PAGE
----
New Adult Fiction: A Guide

It’s been a little over a year since I posted about New Adult Fiction, but in that year the conversation has spread far more than I ever expected. A year ago, a google search yielded a few links with brief comments or explanations as to what New Adult Fiction was. Now, a search reveals pages upon pages of conversations about the category, blogs, agents, and even small publishers who now circle around New Adult Fiction. Most of the searches are discussions about whether it is a viable category or not. Many people make the mistake of calling it a genre, which inevitably leads to confusion.

There seems to be a split. I have noticed many people get angry over the introduction of the genre, even going so far as to call it a marketing ploy (thanks, Jezebel, for that “gem”). We have enough genres, and we have enough books about protagonists from all walks of life- why do we need more books about a specific age group? This is just an excuse to shove more content down our throats that we don’t want.

Here’s the deal. I’m going to clarify what New Adult is, and what it means for writers.

young readerNew Adult is a category, like Young Adult Fiction, Adult Fiction, Crossover Fiction. Young Adult is directed at pre-teens and teens, Adult deals with 18 and up, and crossover fiction refers to books that are shelved in both young adult and adult sections. I’m going to let you think about that for a moment, and decide for yourself if that could ever be problematic (hint: it is.) The argument I hear the most is, we already have crossover fiction, why do we need New Adult?

The problem is, crossover fiction still generally deals with teen protagonists and is simply shelved in the adult section because darker themes may help it appeal to an older audience. A lot of people reading those books love the stories and themes, but wish they were reading about protagonists their own age, rather than fifteen and sixteen year olds. They want the nitty gritty of themes pertaining to their own age group, and they aren’t getting it.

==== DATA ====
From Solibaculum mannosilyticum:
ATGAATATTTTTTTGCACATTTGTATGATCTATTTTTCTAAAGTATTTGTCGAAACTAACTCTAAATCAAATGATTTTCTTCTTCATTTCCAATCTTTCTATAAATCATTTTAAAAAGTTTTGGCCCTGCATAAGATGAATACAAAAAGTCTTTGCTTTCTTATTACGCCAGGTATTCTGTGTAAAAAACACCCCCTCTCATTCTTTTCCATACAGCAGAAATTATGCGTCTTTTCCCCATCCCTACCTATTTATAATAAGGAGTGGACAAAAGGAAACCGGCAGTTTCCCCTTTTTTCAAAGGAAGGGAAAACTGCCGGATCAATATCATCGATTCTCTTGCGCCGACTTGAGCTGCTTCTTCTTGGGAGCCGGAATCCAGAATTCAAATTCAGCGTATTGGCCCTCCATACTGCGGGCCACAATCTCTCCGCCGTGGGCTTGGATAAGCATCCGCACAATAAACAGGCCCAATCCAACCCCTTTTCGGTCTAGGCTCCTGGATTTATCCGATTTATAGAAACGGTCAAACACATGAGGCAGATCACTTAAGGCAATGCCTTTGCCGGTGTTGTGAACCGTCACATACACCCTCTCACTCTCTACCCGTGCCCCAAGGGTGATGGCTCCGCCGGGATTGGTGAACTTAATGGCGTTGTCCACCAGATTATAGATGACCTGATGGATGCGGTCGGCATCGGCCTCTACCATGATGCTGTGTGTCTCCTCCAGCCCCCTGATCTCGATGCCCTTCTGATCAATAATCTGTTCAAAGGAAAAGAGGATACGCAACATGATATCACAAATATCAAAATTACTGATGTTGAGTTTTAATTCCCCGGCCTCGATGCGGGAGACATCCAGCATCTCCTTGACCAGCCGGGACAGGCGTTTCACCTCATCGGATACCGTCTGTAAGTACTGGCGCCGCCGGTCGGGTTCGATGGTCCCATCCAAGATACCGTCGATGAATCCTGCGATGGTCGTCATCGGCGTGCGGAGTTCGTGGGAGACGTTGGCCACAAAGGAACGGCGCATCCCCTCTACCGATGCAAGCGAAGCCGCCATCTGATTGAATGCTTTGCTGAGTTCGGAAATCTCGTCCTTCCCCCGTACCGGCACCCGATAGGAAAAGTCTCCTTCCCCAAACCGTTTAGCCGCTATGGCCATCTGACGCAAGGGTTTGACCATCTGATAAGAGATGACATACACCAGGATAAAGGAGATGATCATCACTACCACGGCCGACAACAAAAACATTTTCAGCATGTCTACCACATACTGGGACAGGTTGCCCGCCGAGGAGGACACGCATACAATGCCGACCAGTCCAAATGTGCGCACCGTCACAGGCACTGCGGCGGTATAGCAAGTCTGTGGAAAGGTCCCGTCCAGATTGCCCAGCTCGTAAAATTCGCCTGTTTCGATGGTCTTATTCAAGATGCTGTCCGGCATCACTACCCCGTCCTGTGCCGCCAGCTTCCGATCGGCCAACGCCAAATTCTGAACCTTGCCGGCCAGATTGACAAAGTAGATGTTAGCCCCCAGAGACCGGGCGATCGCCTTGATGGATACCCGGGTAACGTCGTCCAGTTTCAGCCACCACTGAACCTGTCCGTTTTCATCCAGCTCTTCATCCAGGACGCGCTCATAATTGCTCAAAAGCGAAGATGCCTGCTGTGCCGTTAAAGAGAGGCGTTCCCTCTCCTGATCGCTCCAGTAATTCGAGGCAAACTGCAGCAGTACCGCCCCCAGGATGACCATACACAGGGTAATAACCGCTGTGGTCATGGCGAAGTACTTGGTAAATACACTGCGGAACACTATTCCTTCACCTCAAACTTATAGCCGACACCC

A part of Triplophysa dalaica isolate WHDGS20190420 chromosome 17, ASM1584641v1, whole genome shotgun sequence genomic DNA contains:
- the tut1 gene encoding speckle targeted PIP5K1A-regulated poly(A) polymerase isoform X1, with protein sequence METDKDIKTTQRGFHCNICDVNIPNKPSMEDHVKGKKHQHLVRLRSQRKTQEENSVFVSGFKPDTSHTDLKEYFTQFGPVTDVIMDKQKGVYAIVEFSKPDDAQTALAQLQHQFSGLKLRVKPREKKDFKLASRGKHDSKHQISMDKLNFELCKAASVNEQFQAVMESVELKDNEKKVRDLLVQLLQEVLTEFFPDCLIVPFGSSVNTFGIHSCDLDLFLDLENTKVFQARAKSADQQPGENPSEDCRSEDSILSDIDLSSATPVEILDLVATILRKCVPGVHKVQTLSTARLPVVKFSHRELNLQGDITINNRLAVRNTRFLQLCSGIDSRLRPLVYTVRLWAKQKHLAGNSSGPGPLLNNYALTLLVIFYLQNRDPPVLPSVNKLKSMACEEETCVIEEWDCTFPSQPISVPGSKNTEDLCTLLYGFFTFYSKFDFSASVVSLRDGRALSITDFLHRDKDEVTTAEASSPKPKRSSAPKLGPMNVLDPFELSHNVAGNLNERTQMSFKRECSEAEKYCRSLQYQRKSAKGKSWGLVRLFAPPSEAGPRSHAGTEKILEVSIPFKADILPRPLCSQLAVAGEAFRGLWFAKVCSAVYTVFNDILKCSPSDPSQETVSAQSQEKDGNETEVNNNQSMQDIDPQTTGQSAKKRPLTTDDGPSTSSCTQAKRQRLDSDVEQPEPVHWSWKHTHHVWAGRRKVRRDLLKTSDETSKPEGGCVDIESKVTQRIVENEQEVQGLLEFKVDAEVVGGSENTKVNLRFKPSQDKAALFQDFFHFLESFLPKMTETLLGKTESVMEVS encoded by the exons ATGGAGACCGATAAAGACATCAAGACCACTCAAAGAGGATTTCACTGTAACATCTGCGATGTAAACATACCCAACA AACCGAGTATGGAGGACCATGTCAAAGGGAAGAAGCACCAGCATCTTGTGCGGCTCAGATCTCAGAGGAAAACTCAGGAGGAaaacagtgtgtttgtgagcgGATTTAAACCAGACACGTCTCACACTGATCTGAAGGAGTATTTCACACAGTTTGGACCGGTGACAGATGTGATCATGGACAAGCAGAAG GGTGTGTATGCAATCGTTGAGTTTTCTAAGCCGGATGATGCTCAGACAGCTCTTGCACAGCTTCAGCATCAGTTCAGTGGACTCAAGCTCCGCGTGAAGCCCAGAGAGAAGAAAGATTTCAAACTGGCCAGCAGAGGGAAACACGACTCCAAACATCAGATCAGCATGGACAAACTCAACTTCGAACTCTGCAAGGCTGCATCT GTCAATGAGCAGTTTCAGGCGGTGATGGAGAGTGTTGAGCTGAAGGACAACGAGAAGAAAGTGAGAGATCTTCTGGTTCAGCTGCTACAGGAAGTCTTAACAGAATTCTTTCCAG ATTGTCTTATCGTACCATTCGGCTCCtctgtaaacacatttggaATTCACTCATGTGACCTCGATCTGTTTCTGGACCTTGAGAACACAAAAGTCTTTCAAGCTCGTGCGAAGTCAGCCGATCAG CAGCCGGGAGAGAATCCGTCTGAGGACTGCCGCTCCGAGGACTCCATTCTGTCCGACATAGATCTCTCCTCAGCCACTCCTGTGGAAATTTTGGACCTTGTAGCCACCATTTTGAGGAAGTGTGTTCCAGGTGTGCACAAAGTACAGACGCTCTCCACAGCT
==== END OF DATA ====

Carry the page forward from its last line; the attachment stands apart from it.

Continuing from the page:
New Adult fiction has protagonists 18-25, and these protag0nists are dealing with life after high school, in whatever genre you wish. I’ve seen comments akin to “Oh yeah, because it’s so hard to be twenty two. Not! Reading about people dealing with life after teen paranormal romancehigh school is boring.” Well, first, being in your twenties is actually kind of hard. You are in between figuring out what you have to do for the rest of your life and high school, an institution that was safe and guided you, molded you. Mistaking New Adult fiction as a genre instead of a category causes people to assume that the New Adult category is limited to real life fiction about the day to day life of making these decisions. But we have paranormal romance, mystery, science fiction, fantasy, and on and on in both the Young Adult and Adult categories – why do we seem to believe that the New Adult category won’t?

New Adult Fiction is not an excuse to write books about people we don’t care to get to know – writers are already writing about protagonists 18-25, and many of them are being published and shelved in the Adult section. But querying with a protagonist in that age range practically guarantees a rejection, unless the MC can be made younger. Is that fair? Just think: how many writers are writing stories you’d probably read, without any hope of being published simply because the protagonist doesn’t fit one of two limited categories?

I’m tired of hearing that this is a gimmick, it’s a marketing ploy, it won’t work. We have crossover fiction! We’re good. Because that’s just not the case. I want books about people my own age to be easier for me to find. I want to read about the issues I’m dealing with, in a fantasy setting or a science fiction setting, or any setting I decide on that day. I’m not sixteen anymore, and I don’t really want to relive that age in the protagonists I read about. Unfortunately, that seems to be one of only two options I have. I’m crossing my fingers that very soon, that will all change.

2 Responses to “New Adult Fiction: A Guide”
  1. awesome post….a lot of my stories have protagonists in that age range so I’m glad that this category is being accepted more!!

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